Wirp Workshop Developing International Partnerships

Working Internationally Regional Project

WIRP Workshop: Developing International Partnerships

WIRP Workshop: Developing International Partnerships
The WIRP Workshop: Developing International Partnerships took place at the Horniman Museum & Gardens on 5 October 2016.

Click HERE to download the workshop programme.

Click HERE to download the list of speakers and their biographies and abstracts.

You can find case studies, guidance articles, and a list of useful organisations for working internationally on the Resources pages of the ICOM UK website.




Lucy Marder, Cultural Partnerships Officer, South East Museum Development (Hampshire Solent)

Understanding Partnerships


Anikó Miszné Korenchy, Director of the Foundation for Museums & Visitors (Hungary) and Learning Manager at the Hungarian Museum of Trade & Tourism

The International Perspective


Bill Griffiths, Head of Programmes, Tyne & Wear Archives & Museums

Case study drawing on international skill sharing & training partnerships


Helen Ball, Chief Executive, The Civic, Barnsley and Celia Joicey, Head of Fashion & Textile Museum

Case study on UK collaboration to deliver international touring exhibitions


Tim Corum, Director of Curatorial and Public Engagement, Horniman Museum & Gardens
Case study based on creative programming and community engagement with international partners

Tullie House Goes East: Bringing the Romans to China


Since 2013 Tullie House has been working with the Zhou family, owners and operators of the Imperial Decree Museum (IDM) in Xuzhou and the No. 1 Scholar Museum in Suzhou, both in Jiangsu Province, China.  The parallels between the Roman collection at Tullie House and objects relating to the Han Dynasty at IDM were a key link between the two museums.

Object handling with officials

Object handling with officials. Photo courtesy of Tullie House Museum & Art Gallery

After a visit to Tullie House by Mr Zhou the Executive Director and his team in October 2014, engagement was identified as an area of museum practice that IDM wanted to explore further. This resulted in a personnel exchange in June 2015, with Andrew Mackay (Head of Collections & Programming) and Anna Smalley (Learning & Engagement Manager) visiting IDM.  We felt it was important to deliver something tangible that was of practical benefit to both organisations, so we chose to deliver a handling session that demonstrated how objects can be used to educate and inspire. For IDM and the No. 1 Scholar Museum it would provide an insight into engagement and learning techniques developed at a major regional museum; for Tullie House it would provide the opportunity to use our collection in a completely new and innovative way, as well as gauge the interest of a new audience in a key area of our collection.

We delivered our first workshop in Xuzhou with 21 local primary school children aged 10-11, selected for their language ability and interest in history. We created the session based on the MLA’s Inspiring Learning for All framework, focussing on building the pupil’s knowledge of Roman history but also encouraging them to find enjoyment, creativity and inspiration in the object handling process.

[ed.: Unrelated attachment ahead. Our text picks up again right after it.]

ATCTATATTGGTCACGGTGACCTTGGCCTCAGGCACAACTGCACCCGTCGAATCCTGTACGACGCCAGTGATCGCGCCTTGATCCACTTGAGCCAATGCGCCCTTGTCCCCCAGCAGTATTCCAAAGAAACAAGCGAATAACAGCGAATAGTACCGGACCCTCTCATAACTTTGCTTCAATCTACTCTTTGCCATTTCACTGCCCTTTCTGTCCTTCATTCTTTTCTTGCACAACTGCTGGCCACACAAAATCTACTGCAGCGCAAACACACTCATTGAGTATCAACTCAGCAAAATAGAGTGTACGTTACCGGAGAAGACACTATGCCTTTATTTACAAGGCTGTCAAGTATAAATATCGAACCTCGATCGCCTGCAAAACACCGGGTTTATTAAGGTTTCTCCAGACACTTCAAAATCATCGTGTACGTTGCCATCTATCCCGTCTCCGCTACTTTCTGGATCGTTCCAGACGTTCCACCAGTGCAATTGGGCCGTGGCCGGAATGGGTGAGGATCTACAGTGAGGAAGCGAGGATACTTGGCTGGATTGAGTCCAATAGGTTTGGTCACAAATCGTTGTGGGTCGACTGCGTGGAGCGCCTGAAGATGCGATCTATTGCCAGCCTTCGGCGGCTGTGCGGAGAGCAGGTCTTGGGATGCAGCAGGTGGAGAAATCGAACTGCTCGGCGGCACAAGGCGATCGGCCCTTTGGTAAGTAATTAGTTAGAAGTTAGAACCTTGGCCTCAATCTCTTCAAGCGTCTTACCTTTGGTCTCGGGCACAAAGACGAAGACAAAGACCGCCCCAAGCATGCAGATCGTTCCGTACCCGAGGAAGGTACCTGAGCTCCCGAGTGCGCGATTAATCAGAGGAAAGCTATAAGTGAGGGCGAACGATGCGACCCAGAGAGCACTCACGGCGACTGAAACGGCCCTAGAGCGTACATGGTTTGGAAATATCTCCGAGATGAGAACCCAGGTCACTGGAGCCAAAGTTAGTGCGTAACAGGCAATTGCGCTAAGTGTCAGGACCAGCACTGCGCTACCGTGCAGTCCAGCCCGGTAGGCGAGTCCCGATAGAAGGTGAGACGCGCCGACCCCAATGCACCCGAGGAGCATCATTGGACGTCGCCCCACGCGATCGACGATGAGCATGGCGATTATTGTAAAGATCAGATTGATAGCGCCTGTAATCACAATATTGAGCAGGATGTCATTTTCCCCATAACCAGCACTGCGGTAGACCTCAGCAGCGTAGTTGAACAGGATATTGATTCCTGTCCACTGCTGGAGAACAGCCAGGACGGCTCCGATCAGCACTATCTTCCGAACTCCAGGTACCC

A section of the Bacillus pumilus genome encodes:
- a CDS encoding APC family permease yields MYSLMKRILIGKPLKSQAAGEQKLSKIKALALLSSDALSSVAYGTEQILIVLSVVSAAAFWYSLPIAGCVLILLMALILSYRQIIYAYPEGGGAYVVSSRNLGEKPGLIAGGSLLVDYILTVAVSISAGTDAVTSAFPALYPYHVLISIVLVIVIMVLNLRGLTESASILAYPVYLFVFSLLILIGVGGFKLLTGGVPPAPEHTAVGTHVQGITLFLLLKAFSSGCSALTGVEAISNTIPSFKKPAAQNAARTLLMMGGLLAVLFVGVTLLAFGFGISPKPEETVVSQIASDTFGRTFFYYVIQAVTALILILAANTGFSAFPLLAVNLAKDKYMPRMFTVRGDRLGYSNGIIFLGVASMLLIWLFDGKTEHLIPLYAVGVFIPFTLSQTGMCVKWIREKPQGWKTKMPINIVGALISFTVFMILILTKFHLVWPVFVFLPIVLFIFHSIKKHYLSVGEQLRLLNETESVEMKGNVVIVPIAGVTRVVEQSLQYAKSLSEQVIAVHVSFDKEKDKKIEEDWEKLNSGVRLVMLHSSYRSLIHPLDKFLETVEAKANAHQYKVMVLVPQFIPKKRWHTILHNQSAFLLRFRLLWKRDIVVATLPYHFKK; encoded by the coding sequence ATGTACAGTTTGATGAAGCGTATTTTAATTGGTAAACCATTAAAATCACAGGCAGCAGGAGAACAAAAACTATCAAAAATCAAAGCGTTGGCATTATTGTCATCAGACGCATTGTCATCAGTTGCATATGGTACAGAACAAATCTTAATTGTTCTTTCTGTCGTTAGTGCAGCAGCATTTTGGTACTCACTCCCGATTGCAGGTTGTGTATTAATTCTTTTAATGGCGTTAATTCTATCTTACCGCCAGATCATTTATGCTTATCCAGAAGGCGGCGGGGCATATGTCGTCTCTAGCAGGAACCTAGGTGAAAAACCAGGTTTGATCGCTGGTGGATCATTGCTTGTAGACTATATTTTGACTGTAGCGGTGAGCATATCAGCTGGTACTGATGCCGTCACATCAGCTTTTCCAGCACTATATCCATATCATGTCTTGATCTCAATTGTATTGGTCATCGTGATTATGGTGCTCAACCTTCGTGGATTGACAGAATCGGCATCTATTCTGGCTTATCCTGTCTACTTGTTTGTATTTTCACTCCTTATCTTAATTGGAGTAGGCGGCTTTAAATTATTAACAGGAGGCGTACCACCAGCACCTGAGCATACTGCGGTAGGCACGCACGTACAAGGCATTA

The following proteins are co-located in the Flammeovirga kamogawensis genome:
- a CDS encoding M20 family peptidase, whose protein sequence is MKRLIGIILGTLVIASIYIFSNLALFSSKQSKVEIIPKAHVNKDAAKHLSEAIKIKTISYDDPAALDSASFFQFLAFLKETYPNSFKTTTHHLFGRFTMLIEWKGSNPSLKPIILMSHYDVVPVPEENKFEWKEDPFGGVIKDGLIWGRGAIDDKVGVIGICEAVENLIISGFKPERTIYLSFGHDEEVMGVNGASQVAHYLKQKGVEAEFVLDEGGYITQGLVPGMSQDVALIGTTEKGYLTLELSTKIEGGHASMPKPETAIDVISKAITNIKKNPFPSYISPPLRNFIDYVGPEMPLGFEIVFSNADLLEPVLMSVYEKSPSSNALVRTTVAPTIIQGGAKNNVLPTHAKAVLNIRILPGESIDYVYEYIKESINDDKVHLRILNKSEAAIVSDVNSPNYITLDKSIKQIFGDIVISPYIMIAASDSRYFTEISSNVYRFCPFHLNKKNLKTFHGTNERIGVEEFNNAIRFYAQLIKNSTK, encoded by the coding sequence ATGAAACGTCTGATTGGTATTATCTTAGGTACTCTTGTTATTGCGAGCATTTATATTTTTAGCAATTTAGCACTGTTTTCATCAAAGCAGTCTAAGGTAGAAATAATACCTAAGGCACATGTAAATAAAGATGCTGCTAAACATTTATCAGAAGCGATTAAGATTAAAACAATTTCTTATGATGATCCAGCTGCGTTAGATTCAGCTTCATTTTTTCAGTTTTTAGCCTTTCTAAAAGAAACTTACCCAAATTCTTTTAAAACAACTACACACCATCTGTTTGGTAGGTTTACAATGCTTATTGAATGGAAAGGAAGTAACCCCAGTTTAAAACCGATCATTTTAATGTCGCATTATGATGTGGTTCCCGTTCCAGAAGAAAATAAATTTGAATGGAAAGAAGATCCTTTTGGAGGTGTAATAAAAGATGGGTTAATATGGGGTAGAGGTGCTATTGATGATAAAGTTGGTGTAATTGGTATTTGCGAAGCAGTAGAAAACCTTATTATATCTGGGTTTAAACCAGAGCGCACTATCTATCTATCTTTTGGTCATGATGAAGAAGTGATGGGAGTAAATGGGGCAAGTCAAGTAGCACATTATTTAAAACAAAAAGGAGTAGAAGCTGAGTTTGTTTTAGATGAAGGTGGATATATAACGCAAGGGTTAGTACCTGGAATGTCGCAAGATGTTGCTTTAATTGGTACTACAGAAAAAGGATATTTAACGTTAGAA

As part of the session the children took part in a range of activities, including handling objects such as pottery, jewellery, coins and glassware. The children also explored Latin and Roman writing using real and replica wooden writing tablets, and had a go at writing in Latin and comparing the results with English and Chinese characters. Lastly the children investigated Roman costume, handling real Roman footwear and dressing up in replica costume. The pupils then created their own role play about daily life in Roman Carlisle using the objects they had handled during the session as inspiration.

The children found the experience of object handling incredibly inspiring: none of the pupils had ever handled genuine historical artefacts before, and the added factor of them being from a country thousands of miles away was of considerable excitement. We adopted the same object handling techniques as we would in our primary school workshops in Carlisle, stressing to the children not to worry about giving wrong answers: we wanted their ideas and to know how they felt about the objects. They responded well to this approach, offering a range of very creative ideas about what the objects were used for and what they were made from. We encouraged them to use their senses, looking closely with magnifying glasses, feeling for different textures and even smelling the objects.

Feedback from children, teachers and staff at IDM was universally positive.  The teachers were very impressed with the session and were keen to take part in workshops like this at IDM on a regular basis.  This was the first time museum staff had seen this kind of engagement activity and observing it directly was an invaluable experience for them as this is something they are now developing at their own venue.  The session attracted considerable interest from Chinese media, with local newspapers and TV crews documenting the whole process, highlighting the unusual and innovative nature of this type of experience in China.

Xuzhou Primary School Children after workshop at Imperial Decree Museum_Photo courtesy of Tullie House Museum

Xuzhou Primary School Children after workshop at Imperial Decree Museum.  Photo courtesy of Tullie House Museum & Art Gallery